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Old Dec 14, 2007, 12:56 PM   #1
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just boost the contrast noise reduction sharpness and saturation to the max?
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Old Dec 19, 2007, 10:16 PM   #2
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It's not a good idea to boost anything to the max as a 'one setting for ALL sunsets' or for any type of shot for that matter.

As you see not too many replies as your question leaves us all wondering,...or at least I'm wondering what it is your trying to achieve by boosting all your settings to the max.

For me my settings 'in-camera' are somewhere between mid point and max, noise reduction is just "on" for slower timed shutter shots and the rest is just done post processing with cs3 to my liking.

I always shoot my sunrise/sunsets with ISO's set to 100 or in other words at it's lowest setting and in turn this type of shot will produce next to nill noticeable noise so if you run the shot through any noise reduction program after, your not going to run that program set to "max" otherwise you'll just destroy sensitive detail and make it look like "plastic".

Sharpness is another thing you want to be careful with to not cause "haloing" due to over sharpening.

So instead of thinking 'everything set to max', take everything in moderation according to what is given you at the time you take the shot and you'll probably be much happier with the final outcome.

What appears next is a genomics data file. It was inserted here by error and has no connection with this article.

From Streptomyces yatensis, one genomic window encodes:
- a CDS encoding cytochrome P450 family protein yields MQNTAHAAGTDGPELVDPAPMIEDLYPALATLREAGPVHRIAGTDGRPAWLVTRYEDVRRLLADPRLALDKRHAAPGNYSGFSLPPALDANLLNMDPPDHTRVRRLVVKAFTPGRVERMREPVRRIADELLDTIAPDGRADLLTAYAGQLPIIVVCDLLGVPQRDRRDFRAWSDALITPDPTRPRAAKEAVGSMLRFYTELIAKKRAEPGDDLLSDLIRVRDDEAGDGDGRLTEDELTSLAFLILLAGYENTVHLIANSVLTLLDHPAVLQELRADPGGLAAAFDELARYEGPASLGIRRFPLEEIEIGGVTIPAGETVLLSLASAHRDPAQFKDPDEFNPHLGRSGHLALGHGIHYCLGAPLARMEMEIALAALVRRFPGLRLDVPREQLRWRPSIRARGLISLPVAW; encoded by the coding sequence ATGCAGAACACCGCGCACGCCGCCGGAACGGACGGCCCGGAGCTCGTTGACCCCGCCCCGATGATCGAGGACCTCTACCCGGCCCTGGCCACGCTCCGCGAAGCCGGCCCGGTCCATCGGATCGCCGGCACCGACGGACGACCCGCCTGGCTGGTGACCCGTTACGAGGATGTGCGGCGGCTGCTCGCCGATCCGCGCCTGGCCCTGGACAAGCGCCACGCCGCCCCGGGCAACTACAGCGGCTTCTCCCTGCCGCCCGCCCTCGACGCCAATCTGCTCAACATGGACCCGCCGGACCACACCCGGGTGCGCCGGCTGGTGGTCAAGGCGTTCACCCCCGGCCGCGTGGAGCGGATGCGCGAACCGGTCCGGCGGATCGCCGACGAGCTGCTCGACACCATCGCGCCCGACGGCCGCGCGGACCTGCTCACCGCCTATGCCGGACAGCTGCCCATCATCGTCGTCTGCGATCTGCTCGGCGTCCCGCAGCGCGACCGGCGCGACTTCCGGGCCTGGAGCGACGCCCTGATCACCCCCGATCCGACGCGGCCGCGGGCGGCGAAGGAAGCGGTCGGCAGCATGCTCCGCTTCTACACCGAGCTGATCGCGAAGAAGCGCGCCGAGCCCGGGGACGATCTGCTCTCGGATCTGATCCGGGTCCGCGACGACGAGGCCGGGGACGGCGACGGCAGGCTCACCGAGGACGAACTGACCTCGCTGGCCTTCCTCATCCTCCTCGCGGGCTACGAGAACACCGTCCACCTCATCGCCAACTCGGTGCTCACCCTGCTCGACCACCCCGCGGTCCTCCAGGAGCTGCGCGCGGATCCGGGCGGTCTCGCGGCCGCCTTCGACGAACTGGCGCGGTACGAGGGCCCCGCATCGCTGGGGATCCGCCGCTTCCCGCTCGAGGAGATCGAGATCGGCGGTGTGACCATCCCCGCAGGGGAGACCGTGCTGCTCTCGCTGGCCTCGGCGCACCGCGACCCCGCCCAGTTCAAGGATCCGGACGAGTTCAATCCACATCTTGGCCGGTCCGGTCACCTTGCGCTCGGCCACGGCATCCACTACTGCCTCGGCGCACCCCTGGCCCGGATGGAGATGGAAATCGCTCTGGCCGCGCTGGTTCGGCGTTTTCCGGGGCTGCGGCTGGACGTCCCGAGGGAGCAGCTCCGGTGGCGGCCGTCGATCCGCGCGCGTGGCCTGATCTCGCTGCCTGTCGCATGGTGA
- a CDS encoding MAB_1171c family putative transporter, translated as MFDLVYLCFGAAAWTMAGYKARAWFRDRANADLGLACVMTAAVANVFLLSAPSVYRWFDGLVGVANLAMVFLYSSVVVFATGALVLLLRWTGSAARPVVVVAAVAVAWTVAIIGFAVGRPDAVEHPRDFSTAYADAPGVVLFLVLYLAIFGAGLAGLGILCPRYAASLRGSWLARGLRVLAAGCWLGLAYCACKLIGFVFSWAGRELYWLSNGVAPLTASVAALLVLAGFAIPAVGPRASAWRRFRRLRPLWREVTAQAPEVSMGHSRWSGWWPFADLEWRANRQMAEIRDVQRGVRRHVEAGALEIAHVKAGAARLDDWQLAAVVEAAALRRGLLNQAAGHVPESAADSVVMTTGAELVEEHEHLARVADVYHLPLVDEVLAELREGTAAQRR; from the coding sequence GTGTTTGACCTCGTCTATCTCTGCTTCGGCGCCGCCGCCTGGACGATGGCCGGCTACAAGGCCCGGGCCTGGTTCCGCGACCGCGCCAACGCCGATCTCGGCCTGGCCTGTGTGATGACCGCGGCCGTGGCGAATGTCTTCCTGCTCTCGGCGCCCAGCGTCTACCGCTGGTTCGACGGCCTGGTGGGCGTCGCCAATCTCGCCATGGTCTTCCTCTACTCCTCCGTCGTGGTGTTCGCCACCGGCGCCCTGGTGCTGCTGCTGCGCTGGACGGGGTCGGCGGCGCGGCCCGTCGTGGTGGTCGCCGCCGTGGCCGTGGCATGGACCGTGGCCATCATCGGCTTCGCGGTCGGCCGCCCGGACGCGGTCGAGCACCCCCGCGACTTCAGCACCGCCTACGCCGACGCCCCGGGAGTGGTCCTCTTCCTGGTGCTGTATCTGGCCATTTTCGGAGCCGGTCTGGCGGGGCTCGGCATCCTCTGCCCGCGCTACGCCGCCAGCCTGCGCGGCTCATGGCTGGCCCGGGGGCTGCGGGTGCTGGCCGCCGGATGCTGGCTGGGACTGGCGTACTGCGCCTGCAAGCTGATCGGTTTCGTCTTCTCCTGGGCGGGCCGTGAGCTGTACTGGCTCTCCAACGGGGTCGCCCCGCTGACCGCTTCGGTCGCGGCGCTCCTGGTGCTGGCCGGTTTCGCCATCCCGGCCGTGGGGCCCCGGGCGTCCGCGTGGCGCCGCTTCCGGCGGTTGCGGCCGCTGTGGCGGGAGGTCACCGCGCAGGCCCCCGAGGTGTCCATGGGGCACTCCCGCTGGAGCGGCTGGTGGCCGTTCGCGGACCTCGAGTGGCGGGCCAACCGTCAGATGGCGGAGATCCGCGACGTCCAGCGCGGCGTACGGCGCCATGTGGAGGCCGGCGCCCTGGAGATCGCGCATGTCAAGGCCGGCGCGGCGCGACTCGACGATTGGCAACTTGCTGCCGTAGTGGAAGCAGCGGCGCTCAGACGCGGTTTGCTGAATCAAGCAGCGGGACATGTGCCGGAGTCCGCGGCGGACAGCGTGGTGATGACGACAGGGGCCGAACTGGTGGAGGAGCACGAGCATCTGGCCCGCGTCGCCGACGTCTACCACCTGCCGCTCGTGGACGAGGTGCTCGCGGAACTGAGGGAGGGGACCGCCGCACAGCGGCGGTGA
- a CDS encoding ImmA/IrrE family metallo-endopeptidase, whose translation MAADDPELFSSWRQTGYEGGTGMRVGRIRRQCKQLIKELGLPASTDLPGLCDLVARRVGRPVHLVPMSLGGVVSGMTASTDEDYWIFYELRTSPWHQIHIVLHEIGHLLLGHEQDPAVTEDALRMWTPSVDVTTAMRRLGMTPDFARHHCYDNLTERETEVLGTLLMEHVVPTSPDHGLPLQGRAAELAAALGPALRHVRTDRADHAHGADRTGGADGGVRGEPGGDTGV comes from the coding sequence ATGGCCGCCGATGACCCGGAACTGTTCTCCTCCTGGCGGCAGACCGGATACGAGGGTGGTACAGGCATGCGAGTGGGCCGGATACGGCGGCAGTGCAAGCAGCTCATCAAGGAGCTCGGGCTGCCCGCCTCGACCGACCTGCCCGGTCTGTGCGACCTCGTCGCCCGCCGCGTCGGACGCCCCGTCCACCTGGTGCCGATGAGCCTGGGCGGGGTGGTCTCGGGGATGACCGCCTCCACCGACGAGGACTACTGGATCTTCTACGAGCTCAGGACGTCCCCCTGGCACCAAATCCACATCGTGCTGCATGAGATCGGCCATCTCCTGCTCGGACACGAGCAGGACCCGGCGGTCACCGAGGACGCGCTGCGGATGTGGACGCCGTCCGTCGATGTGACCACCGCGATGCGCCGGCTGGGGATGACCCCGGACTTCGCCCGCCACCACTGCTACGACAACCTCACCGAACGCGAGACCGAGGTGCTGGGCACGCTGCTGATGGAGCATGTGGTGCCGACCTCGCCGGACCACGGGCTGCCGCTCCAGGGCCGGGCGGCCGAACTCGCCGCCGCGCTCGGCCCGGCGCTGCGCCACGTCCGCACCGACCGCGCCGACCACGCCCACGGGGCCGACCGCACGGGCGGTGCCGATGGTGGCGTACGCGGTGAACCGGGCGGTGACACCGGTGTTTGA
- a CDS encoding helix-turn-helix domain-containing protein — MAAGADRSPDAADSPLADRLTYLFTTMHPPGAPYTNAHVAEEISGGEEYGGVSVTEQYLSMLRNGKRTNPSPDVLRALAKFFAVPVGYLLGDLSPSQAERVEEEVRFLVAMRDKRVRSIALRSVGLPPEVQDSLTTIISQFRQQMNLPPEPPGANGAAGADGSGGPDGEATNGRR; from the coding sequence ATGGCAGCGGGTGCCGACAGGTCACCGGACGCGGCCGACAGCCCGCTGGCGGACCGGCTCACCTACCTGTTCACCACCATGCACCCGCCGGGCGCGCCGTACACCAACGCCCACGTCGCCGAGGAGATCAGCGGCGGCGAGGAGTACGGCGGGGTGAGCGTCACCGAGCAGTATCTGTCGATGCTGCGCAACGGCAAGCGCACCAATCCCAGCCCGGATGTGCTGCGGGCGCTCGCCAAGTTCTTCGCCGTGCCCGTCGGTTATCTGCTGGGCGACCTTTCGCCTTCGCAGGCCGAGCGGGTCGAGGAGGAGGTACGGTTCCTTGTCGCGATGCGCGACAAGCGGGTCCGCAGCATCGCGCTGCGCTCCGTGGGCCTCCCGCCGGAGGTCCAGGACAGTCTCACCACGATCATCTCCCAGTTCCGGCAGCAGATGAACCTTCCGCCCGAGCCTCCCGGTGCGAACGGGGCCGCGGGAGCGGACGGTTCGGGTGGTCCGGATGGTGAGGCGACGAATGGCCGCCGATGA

Hope this helps.
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Old Dec 20, 2007, 12:52 AM   #3
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When you have a glorious sunset in front of you, why not take lots of images at different settings? Look at the exif settings afterwards to see what worked for you & your camera and that particular sunset. Or just inspect the images on the LCD as you go along, and keep shooting until you get a few that look good.

You may, that way, get a better idea of what settings to start with next time. But the glory of sunsets is that they're all different, and there are several different artworks to be made from any moment in any sunset.

Even in the olden days of film when it cost real money, I used to take many differently zoomed & composed shots, often with bracketed exposures, ofany glorious sunset. Quite often I'd get a set containing several good, but quite different images.

It's much easier to do that with digicams. It's also much easier if you can adjust exposure by eye with a live preview, preferably through an electronic viewfinder.This sometimes means having a cheaper camera rather than a more expensive one.

Good luck!
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